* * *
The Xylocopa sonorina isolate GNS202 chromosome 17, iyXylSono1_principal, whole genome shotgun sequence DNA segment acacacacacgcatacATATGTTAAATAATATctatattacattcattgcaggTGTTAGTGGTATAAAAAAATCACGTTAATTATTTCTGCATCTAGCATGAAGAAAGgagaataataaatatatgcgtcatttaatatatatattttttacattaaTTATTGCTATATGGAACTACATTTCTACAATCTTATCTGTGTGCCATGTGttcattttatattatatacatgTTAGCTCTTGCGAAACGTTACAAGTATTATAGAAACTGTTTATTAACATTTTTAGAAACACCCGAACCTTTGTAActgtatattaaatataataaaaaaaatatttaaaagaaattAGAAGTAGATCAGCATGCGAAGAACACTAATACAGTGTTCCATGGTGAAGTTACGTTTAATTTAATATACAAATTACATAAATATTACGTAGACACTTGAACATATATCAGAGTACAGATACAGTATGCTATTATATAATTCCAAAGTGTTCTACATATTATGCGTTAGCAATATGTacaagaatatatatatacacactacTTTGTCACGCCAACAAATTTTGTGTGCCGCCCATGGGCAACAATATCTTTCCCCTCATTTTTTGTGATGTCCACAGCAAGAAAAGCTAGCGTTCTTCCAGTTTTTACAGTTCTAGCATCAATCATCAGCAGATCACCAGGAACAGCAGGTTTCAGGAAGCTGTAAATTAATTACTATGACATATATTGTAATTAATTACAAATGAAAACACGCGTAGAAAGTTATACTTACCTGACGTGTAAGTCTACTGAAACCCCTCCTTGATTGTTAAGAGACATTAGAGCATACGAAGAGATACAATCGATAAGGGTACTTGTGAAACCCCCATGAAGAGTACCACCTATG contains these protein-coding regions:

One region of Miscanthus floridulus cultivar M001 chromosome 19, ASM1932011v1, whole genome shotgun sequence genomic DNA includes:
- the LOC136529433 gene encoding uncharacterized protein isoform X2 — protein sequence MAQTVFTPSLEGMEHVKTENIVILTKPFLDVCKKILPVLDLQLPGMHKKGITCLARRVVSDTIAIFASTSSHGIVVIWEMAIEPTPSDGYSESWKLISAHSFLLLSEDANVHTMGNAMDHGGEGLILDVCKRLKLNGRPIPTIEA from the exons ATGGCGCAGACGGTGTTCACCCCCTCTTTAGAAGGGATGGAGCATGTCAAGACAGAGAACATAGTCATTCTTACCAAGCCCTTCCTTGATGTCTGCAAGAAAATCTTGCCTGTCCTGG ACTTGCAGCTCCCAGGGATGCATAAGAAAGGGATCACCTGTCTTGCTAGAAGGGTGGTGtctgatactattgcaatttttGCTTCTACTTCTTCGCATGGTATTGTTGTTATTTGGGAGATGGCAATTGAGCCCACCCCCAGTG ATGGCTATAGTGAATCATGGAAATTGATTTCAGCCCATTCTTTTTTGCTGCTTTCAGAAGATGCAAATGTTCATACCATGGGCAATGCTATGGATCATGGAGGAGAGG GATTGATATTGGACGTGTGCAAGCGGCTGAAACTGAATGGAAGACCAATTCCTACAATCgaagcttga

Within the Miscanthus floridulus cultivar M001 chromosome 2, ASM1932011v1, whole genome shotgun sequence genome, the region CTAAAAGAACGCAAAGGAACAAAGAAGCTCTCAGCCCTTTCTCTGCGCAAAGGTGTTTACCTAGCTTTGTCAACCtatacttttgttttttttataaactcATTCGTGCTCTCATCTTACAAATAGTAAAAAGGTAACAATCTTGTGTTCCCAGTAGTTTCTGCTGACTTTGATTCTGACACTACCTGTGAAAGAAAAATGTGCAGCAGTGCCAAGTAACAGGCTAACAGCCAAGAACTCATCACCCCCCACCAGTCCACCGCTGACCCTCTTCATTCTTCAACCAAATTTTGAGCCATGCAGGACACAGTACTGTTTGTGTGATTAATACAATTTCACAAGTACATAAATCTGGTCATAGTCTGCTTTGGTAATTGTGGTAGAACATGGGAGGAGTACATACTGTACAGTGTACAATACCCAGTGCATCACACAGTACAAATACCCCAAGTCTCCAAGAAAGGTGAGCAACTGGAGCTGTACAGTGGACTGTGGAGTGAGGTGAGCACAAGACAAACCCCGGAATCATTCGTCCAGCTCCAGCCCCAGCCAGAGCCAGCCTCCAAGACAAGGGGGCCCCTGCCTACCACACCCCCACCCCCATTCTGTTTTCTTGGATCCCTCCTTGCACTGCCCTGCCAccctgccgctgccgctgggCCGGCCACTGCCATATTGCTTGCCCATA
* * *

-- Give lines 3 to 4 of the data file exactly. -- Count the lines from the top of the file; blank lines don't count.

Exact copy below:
- the LOC136529433 gene encoding uncharacterized protein isoform X2 — protein sequence MAQTVFTPSLEGMEHVKTENIVILTKPFLDVCKKILPVLDLQLPGMHKKGITCLARRVVSDTIAIFASTSSHGIVVIWEMAIEPTPSDGYSESWKLISAHSFLLLSEDANVHTMGNAMDHGGEGLILDVCKRLKLNGRPIPTIEA from the exons ATGGCGCAGACGGTGTTCACCCCCTCTTTAGAAGGGATGGAGCATGTCAAGACAGAGAACATAGTCATTCTTACCAAGCCCTTCCTTGATGTCTGCAAGAAAATCTTGCCTGTCCTGG ACTTGCAGCTCCCAGGGATGCATAAGAAAGGGATCACCTGTCTTGCTAGAAGGGTGGTGtctgatactattgcaatttttGCTTCTACTTCTTCGCATGGTATTGTTGTTATTTGGGAGATGGCAATTGAGCCCACCCCCAGTG ATGGCTATAGTGAATCATGGAAATTGATTTCAGCCCATTCTTTTTTGCTGCTTTCAGAAGATGCAAATGTTCATACCATGGGCAATGCTATGGATCATGGAGGAGAGG GATTGATATTGGACGTGTGCAAGCGGCTGAAACTGAATGGAAGACCAATTCCTACAATCgaagcttga

Within the Miscanthus floridulus cultivar M001 chromosome 2, ASM1932011v1, whole genome shotgun sequence genome, the region CTAAAAGAACGCAAAGGAACAAAGAAGCTCTCAGCCCTTTCTCTGCGCAAAGGTGTTTACCTAGCTTTGTCAACCtatacttttgttttttttataaactcATTCGTGCTCTCATCTTACAAATAGTAAAAAGGTAACAATCTTGTGTTCCCAGTAGTTTCTGCTGACTTTGATTCTGACACTACCTGTGAAAGAAAAATGTGCAGCAGTGCCAAGTAACAGGCTAACAGCCAAGAACTCATCACCCCCCACCAGTCCACCGCTGACCCTCTTCATTCTTCAACCAAATTTTGAGCCATGCAGGACACAGTACTGTTTGTGTGATTAATACAATTTCACAAGTACATAAATCTGGTCATAGTCTGCTTTGGTAATTGTGGTAGAACATGGGAGGAGTACATACTGTACAGTGTACAATACCCAGTGCATCACACAGTACAAATACCCCAAGTCTCCAAGAAAGGTGAGCAACTGGAGCTGTACAGTGGACTGTGGAGTGAGGTGAGCACAAGACAAACCCCGGAATCATTCGTCCAGCTCCAGCCCCAGCCAGAGCCAGCCTCCAAGACAAGGGGGCCCCTGCCTACCACACCCCCACCCCCATTCTGTTTTCTTGGATCCCTCCTTGCACTGCCCTGCCAccctgccgctgccgctgggCCGGCCACTGCCATATTGCTTGCCCATA